Philippians 1:20-21 According to my earnest expectation and my hope, that in nothing I shall be ashamed, but that with all boldness, as always, so now also Christ shall be magnified in my body, whether it be by life, or by death. 21 For to me to live is Christ, and to die is gain.
We probably all remember at one time or another using a magnifying glass as children. For me there just seemed to be a fascination with looking through that glass at things that I would have struggled to see without magnification. Of course, as with most boys, I was also fascinated by the fact that if you held it just right you could start a little fire.
But what is the purpose of a magnifying glass? The standard answer would probably be, “To make something bigger.” But is that really the case? If I take a magnifying glass and I look at an ant, have I really made the ant bigger? No, the ant is the exact same size. The real purpose is to magnify something in our sight so that we can see it’s details more clearly and notice aspects about it that we would have missed without the magnifying glass. It gives us the ability to focus in on something that we would probably have missed without it. To put it another way: it is to see an object in a way that we haven’t seen it before.
That’s kind of what Paul is saying here. He sums up his life very succinctly in verse 21. For Paul to live was simply about Jesus Christ. And if for some reason he were to die, and he was persecuted and eventually martyred, that would just be gain. But as long as he was alive, his life was about Jesus Christ.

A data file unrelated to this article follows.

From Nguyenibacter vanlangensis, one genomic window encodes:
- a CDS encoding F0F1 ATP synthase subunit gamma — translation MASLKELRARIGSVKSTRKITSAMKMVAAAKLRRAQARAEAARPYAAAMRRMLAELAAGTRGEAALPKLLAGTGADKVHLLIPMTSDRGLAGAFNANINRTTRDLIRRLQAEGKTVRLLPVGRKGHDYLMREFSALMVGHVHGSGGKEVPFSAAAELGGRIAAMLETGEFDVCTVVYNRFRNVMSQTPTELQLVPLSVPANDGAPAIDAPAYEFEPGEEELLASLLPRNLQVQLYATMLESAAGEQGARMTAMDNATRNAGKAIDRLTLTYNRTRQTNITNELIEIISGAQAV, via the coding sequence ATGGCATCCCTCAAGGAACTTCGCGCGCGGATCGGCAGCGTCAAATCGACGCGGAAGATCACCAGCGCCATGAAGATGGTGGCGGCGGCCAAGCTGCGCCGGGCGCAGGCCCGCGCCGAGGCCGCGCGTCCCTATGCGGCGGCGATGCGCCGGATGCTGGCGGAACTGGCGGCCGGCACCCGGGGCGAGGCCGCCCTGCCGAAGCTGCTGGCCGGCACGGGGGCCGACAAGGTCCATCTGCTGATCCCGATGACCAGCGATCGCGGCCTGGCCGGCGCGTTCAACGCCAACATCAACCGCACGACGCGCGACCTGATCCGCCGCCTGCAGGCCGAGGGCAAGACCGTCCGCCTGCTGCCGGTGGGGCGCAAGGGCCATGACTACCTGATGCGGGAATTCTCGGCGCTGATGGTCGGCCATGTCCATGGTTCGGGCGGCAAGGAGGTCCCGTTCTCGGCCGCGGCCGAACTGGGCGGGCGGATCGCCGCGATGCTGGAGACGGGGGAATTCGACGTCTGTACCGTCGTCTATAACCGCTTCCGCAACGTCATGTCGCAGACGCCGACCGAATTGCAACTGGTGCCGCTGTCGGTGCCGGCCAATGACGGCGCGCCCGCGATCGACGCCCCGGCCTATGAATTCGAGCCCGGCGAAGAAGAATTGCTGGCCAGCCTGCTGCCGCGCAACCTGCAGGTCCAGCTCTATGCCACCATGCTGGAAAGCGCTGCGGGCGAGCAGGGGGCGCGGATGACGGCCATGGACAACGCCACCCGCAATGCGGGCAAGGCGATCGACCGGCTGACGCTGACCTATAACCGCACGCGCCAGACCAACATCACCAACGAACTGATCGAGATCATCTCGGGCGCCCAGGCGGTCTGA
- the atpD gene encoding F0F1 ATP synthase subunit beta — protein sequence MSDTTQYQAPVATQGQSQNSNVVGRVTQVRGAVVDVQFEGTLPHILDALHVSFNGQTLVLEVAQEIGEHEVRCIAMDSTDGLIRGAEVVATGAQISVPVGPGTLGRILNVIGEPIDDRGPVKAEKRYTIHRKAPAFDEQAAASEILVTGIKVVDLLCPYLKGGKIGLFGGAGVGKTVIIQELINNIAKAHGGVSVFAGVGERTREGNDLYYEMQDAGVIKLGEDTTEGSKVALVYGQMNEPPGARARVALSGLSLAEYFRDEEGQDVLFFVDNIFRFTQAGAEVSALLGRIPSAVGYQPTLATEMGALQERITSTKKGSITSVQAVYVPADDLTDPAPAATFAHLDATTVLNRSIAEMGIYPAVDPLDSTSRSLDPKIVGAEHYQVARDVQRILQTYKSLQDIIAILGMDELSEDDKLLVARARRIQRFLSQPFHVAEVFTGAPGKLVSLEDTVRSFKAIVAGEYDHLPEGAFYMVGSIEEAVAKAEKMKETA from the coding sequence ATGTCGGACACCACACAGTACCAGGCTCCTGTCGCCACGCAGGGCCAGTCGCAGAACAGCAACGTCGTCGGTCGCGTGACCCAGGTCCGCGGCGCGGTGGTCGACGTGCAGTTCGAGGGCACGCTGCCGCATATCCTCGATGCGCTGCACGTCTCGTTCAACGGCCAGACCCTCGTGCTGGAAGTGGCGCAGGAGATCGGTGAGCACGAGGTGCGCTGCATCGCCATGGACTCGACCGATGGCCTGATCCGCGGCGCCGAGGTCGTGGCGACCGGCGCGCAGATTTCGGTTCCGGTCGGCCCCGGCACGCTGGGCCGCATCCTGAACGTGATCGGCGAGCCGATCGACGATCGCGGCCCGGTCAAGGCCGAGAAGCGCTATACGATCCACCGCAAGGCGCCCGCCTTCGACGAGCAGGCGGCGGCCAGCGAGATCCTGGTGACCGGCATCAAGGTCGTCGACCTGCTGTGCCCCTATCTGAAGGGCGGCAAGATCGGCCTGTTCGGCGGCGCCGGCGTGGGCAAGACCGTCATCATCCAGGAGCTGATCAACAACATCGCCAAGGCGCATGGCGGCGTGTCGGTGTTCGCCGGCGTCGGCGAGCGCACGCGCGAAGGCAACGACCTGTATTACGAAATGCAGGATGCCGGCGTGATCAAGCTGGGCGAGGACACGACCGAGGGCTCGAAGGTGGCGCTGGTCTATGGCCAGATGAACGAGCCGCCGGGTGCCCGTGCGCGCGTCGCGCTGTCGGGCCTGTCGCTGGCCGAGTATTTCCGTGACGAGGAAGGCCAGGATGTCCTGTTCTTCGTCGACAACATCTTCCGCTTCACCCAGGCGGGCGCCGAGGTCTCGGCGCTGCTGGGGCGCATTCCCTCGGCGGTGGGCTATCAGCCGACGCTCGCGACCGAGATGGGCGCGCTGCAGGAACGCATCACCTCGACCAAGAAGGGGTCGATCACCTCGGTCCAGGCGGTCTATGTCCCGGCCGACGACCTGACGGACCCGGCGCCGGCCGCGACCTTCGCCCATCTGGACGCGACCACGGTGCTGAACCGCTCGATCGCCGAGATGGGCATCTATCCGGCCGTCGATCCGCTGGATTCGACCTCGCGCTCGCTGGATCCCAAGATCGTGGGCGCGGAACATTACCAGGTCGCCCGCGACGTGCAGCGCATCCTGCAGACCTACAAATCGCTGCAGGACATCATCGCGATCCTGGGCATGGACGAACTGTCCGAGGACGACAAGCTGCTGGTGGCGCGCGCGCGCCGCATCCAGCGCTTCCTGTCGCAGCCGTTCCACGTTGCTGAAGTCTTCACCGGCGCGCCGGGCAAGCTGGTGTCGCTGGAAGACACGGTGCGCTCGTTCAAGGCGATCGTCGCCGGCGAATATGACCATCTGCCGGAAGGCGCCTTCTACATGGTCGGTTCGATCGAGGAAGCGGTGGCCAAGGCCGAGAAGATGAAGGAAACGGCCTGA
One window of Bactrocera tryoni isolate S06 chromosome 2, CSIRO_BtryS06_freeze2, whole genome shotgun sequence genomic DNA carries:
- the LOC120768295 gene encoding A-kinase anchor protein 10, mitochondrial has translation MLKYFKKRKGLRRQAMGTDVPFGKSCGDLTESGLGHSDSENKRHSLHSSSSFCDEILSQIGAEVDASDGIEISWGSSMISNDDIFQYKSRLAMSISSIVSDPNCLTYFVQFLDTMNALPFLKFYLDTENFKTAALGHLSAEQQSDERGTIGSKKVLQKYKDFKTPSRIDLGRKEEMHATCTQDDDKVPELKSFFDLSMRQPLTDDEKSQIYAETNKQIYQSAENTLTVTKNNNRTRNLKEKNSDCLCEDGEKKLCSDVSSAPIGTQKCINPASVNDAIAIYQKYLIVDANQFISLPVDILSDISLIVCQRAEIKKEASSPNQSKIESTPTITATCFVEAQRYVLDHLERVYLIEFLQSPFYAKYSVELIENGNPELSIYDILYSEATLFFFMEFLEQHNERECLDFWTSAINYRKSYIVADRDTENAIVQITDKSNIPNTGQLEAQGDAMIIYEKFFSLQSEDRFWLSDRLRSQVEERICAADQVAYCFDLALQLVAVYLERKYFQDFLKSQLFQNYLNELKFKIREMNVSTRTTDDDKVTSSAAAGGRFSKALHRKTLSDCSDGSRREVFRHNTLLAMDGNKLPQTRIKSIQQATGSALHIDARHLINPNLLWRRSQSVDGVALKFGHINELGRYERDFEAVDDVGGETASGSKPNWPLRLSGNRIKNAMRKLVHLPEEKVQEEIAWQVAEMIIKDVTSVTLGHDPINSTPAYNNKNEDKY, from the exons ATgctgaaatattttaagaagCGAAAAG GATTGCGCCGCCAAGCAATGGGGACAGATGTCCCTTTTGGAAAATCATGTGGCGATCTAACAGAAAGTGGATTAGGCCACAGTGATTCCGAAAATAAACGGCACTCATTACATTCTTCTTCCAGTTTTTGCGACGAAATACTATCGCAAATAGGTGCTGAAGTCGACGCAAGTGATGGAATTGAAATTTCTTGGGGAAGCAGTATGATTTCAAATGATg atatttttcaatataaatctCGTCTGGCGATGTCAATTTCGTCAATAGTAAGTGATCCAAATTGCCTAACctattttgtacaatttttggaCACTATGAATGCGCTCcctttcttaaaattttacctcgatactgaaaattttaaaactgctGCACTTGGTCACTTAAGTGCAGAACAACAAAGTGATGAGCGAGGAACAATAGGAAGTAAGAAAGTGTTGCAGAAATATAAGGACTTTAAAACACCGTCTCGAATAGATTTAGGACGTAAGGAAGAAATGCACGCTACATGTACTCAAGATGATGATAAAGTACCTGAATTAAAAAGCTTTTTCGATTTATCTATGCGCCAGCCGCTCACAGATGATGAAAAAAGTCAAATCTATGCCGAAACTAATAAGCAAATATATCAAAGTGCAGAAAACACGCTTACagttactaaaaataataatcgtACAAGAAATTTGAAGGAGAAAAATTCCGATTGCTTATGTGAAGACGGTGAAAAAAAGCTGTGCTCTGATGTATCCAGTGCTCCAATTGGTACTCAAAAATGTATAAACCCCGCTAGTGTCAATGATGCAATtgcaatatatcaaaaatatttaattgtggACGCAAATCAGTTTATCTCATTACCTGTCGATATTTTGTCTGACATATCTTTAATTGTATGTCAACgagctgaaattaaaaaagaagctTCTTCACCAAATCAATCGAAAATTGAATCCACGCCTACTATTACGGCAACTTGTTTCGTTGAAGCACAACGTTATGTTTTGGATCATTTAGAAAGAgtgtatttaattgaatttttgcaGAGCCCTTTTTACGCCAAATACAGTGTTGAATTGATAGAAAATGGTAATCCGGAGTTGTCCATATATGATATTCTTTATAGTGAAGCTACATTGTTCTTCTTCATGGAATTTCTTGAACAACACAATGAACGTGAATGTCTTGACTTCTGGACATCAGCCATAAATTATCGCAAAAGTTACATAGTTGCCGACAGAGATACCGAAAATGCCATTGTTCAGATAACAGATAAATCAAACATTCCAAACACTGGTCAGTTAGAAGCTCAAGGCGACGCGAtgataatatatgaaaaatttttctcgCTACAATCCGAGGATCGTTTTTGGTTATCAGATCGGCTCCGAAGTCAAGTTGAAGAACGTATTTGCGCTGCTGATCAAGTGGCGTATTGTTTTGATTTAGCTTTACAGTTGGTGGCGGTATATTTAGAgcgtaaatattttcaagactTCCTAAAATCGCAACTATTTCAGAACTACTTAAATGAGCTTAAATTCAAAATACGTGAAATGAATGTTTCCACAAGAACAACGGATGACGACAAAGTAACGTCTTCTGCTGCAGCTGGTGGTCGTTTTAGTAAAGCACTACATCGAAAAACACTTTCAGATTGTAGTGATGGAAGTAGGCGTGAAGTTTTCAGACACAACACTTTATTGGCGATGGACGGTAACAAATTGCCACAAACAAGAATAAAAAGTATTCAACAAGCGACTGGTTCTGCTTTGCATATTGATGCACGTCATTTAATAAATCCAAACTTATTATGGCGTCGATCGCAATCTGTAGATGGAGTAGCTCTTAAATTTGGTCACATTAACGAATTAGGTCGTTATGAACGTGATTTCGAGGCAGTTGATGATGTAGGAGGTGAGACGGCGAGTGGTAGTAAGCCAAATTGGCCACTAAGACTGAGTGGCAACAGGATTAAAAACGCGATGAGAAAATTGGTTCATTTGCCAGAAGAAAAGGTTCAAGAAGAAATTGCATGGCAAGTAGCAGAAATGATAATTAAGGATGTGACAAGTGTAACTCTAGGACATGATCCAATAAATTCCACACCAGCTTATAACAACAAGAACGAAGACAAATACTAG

But in what way specifically was Paul's life about Christ? Of course, it was about fulfilling God's will for his life, and spreading the gospel. But Paul sums it up best in that phrase in verse 20, “so now also Christ shall be magnified in my body…” Paul’s desire was to live in such a way that no matter what was happening to him, whether good or bad, Christ would be magnified.
That would be a good goal for us too, would it not? Should we not want our life to magnify Jesus Christ to this world? By magnification we do not mean that we are making God bigger, for that is impossible. That is not the purpose of magnification anyway. Magnifying God means that we make His greatness, His compassion, His love, His power to change your life, more visible to this blind world. By magnifying God in our lives by the way that we live, and by the works that we do, we are showing God to this world in a way which they would have never seen Him before.
For better or for worse, the world seems to judge Christ and Christianity by the actions and attitudes of His children, those who call themselves Christians. When they look at our lives, are they seeing God in a way which they would not have seen Him before? Or are they seeing God in a way in which God never intended for them to see Him, in a way which dishonors and degrades Him? Let us magnify God in our lives each and every day; not that we are making Him bigger, but that we are bringing Him into focus for those who may have missed Him otherwise. Let us magnify Him so that others may see His greatness.
Let us not make the mistake of making any move, or taking any action, unless we have gone to God and gotten some counsel about it.
A biblical template I use and that I have been taught when it comes to proving my music.